55 years old male only got back to jogging after gym closure due to COVID. I am wondering if anyone experience the need to release their bowels once they start running? I often have to turn back and look for a toilet. Henry
Hi Henry, I totally understand that you feel this is embarrassing but actually it is a very common issue. What you are describing is often referred to as "runners trots".
When you start out on a run, your body releases adrenaline and this adrenaline acts like an alert system for your cardiovascular system to help your body cope with the increase in exercise. However this adrenalin along with the shaking of your bowels and its contents, also affects your bowels and makes you feel the need to empty them.
Don't despair though as there is a way to deal with it but it is generally a case of trail and error and by seeing what works for you.
In your case it could be that as you have not been exercising for a while and you may have gone back into running a bit too quickly. Slow down a bit and start with a 15 minute gentle warm up so that your body has time to adapt to your run. Then gradually increase the pace over a period of time.
Other things to try:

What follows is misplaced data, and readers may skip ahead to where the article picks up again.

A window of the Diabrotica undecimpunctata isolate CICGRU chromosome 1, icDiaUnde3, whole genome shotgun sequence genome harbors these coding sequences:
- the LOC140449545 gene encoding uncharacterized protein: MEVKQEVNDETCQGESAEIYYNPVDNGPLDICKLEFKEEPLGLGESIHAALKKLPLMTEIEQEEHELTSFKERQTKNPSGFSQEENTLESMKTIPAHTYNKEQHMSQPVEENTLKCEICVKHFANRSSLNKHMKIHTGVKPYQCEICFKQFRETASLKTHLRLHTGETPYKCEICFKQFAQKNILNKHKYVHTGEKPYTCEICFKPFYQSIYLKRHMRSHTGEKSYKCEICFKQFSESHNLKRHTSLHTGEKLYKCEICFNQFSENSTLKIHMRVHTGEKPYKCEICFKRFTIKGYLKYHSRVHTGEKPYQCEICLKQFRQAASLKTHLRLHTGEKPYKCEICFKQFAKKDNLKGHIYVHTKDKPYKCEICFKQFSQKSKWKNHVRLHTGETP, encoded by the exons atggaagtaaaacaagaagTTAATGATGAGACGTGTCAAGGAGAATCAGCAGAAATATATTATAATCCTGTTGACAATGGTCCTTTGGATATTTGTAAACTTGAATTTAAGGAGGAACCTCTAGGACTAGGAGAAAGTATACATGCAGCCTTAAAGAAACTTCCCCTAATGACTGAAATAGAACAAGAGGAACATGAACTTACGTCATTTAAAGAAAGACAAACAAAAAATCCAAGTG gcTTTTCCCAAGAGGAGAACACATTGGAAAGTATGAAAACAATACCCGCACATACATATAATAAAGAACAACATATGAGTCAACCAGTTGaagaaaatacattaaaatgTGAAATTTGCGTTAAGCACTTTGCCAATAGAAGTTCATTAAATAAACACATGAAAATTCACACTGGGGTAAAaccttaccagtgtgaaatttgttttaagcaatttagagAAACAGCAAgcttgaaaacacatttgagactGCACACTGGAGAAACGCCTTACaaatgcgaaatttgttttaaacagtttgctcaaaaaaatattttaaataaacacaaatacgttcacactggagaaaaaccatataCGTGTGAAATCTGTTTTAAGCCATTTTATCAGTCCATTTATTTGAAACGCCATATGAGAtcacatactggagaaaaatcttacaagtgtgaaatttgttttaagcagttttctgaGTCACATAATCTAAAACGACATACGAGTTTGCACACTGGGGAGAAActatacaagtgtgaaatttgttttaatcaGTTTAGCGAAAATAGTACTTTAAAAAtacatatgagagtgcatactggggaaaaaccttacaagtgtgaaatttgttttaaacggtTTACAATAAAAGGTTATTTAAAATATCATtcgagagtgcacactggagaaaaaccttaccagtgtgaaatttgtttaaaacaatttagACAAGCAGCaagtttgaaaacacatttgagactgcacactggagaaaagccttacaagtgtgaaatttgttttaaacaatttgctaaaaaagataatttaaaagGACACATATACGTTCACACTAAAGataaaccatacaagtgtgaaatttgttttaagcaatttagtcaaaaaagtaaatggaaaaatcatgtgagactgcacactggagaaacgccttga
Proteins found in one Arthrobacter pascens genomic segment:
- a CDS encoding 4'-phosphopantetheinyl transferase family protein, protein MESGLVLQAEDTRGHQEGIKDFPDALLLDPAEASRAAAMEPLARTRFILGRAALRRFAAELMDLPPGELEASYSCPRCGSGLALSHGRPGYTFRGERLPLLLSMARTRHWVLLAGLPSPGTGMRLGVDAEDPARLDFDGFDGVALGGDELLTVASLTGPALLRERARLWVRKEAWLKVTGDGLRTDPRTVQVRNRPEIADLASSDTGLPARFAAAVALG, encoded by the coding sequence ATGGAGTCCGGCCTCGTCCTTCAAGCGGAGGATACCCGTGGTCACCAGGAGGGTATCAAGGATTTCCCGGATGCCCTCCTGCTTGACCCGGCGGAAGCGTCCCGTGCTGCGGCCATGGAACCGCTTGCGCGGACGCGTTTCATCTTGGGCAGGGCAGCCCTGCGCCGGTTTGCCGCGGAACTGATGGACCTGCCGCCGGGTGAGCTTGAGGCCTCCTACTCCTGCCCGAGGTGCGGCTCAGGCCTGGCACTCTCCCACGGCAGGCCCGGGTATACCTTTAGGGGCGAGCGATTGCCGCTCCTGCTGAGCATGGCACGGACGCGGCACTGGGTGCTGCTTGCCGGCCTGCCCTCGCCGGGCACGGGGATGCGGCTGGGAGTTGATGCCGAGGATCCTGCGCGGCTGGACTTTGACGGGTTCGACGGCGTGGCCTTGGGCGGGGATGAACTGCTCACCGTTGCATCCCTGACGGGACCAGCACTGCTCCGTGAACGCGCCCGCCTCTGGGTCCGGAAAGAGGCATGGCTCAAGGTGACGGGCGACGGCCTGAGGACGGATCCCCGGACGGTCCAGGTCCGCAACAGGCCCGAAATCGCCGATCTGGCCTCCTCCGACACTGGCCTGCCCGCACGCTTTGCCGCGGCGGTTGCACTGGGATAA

* Try running fasted especially if it is an early morning run.
* If you like to eat before heading out the door, try and eat at least two hours or more before your run and avoid a heavy meal. Keep the foods simple and easily digestible and see if you can identify trigger foods that make our stomach churn more. Common trigger foods are fat, dairy, legumes (beans, lentils, peanuts) and grains.
* Eat slowly so that you food is well chewed.
* Cut back on the caffeine as that can stimulate the gut.
* Relax and don't stress about your run. The more anxious you feel the more your adrenaline is increased. Think of the toilet queues just before a race!
* If you eat a snack on your run, aim to eat natural foods rather then gels or shop bought energy bars. Lactose and sugar substitues are often triggers.
I hope that helps as a starting point but really it is a case of working out what the triggers are. If it continues to be an issue and you can't solve it on your own, then it would be worth seeing your doctor to rule out any other underlying issue.
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